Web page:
Is the Dollar Doomed? U.K. Issues First Yuan-Denominated Bond for Currency Reserves

On Friday, the U.K. government announced plans to issue the world’s first non-Chinese sovereign bond denominated in the renminbi. 

The landmark move leads the way in establishing the Chinese yuan, or renminbi, as an international reserve currency and could be the “writing on the wall” for the future of the U.S. dollar.

The British Chancellor of the Exchequer, George Osbourne, said in a press release, “I can now announce that the UK government intend to be the first national government outside of China to issue a bond in China’s currency. We issued bonds in U.S. dollar before, now we will be issuing a bond in RMB.” 

Since the Bretton Woods Agreement in 1944, the U.S. dollar has been used as the world’s reserve currency, the most commonly used currency for international trade. With Britain offering the world’s first yuan-backed bond, it sends a clear signal about the UK’s level of confidence in the future of the dollar and their prediction for the future of China.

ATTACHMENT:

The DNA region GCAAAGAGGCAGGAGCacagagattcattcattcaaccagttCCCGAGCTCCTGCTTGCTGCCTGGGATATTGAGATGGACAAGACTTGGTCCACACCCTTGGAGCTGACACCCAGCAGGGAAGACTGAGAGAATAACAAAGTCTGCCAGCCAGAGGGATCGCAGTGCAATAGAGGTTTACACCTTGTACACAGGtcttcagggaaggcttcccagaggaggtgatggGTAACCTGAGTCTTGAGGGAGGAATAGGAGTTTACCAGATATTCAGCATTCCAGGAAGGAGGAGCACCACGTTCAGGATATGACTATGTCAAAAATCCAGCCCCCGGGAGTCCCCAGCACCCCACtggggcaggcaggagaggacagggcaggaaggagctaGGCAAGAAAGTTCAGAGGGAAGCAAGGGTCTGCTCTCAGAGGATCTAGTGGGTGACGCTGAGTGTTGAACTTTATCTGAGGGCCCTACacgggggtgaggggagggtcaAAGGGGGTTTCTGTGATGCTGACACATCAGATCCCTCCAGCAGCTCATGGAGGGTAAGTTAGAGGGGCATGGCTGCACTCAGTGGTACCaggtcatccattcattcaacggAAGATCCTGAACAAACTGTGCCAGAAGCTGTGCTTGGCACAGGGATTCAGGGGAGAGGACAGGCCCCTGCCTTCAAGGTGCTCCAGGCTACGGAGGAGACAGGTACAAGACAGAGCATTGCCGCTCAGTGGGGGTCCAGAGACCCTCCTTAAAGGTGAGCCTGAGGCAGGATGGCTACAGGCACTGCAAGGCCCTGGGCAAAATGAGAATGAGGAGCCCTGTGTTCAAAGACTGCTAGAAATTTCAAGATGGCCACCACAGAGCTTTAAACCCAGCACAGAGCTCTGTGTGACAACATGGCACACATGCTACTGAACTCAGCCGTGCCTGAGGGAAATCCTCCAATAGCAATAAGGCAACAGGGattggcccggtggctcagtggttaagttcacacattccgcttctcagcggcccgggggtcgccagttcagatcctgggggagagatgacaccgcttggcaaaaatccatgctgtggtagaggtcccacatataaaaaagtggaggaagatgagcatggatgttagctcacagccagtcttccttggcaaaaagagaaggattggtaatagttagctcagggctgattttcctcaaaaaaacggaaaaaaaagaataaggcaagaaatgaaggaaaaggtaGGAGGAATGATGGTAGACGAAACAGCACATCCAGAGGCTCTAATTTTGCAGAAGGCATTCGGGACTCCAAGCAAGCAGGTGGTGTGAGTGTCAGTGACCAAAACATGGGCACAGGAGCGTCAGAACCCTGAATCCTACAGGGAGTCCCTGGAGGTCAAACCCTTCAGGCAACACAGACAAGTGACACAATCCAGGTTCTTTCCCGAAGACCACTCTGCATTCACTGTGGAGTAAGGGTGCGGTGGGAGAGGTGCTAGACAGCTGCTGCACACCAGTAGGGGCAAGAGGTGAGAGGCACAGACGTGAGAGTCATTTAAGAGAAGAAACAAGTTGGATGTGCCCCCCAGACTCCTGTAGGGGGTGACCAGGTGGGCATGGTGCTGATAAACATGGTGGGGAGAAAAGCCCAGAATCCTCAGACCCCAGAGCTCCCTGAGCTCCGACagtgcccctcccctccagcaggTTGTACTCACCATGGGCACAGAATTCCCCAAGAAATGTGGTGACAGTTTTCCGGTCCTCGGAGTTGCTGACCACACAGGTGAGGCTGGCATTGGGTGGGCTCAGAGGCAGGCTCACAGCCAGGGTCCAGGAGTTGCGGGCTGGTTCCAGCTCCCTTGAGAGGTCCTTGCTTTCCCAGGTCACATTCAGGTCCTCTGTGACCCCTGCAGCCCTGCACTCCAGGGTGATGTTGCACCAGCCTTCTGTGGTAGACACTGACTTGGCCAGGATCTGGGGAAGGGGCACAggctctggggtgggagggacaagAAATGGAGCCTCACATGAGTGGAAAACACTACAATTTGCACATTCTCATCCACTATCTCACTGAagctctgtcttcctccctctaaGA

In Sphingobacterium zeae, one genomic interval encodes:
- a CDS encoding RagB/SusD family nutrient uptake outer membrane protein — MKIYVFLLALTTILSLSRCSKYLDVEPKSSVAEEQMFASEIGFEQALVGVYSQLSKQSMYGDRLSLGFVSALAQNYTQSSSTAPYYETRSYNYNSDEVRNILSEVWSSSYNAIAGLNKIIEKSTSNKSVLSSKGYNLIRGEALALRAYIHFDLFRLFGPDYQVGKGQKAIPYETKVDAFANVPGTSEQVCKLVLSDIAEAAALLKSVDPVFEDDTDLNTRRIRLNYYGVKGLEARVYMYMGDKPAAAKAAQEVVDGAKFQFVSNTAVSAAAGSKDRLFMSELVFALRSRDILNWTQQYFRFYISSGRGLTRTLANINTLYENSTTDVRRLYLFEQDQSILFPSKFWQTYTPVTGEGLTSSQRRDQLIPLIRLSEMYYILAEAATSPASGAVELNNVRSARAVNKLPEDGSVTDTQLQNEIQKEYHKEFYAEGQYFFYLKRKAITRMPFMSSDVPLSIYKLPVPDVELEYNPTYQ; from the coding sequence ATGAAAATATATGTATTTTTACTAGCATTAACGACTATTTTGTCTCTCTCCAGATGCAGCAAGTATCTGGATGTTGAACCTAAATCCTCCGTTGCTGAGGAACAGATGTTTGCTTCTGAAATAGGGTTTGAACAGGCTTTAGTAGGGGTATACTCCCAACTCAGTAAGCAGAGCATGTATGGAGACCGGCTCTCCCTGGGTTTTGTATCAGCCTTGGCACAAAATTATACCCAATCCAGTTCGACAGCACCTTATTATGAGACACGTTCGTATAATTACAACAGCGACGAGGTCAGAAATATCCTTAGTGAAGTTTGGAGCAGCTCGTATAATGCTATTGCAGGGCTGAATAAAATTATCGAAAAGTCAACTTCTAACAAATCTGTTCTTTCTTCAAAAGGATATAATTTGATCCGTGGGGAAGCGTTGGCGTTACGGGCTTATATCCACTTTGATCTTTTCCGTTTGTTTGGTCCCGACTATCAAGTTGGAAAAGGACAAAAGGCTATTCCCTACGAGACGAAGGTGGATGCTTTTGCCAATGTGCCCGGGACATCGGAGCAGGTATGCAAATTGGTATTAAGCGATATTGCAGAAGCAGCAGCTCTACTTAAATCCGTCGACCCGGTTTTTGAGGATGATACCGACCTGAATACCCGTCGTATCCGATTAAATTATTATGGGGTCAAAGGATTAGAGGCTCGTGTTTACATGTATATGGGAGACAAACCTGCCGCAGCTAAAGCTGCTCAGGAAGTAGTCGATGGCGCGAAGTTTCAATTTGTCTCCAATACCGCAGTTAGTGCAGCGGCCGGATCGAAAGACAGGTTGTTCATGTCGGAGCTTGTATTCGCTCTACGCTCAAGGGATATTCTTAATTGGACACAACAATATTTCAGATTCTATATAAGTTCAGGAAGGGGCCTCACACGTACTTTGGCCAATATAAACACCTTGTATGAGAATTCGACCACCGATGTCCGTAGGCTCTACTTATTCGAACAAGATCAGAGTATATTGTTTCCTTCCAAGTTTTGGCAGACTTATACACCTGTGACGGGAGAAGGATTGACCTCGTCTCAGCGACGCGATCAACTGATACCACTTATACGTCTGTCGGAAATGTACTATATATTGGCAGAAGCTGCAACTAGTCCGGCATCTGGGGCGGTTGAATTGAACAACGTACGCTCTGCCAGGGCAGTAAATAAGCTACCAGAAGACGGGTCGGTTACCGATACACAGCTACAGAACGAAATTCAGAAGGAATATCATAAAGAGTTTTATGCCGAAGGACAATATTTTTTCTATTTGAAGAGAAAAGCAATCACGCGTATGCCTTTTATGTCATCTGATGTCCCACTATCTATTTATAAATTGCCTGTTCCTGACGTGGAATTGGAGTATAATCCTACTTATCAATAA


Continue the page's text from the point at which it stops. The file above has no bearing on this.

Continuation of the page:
“As China becomes a bigger and bigger part of the world economy, their currency is going to be used around the world. We here in Britain understand that, and we want us to be the first country in the west to seize the opportunities that it will bring,” Osbourne continued. 

In June, Britain became the first European nation to sign a new trade agreement with China that would allow the direct local exchange of the yuan for British pounds. It was the fifth nation overall to allow direct currency trade in Shanghai, with similar exchange deals made with Australia and New Zealand, Japan, and the U.S.

A similar currency exchange deal was finalized last week between China and Russia. 

The Bank of England will oversee sales of the bonds, which will occur over the next few months. More than 60 percent of yuan sales outside of China currently occur in London, according to the U.K. Treasury and SWIFT, the Society for Worldwide Interbank Financial Telecommunication. 

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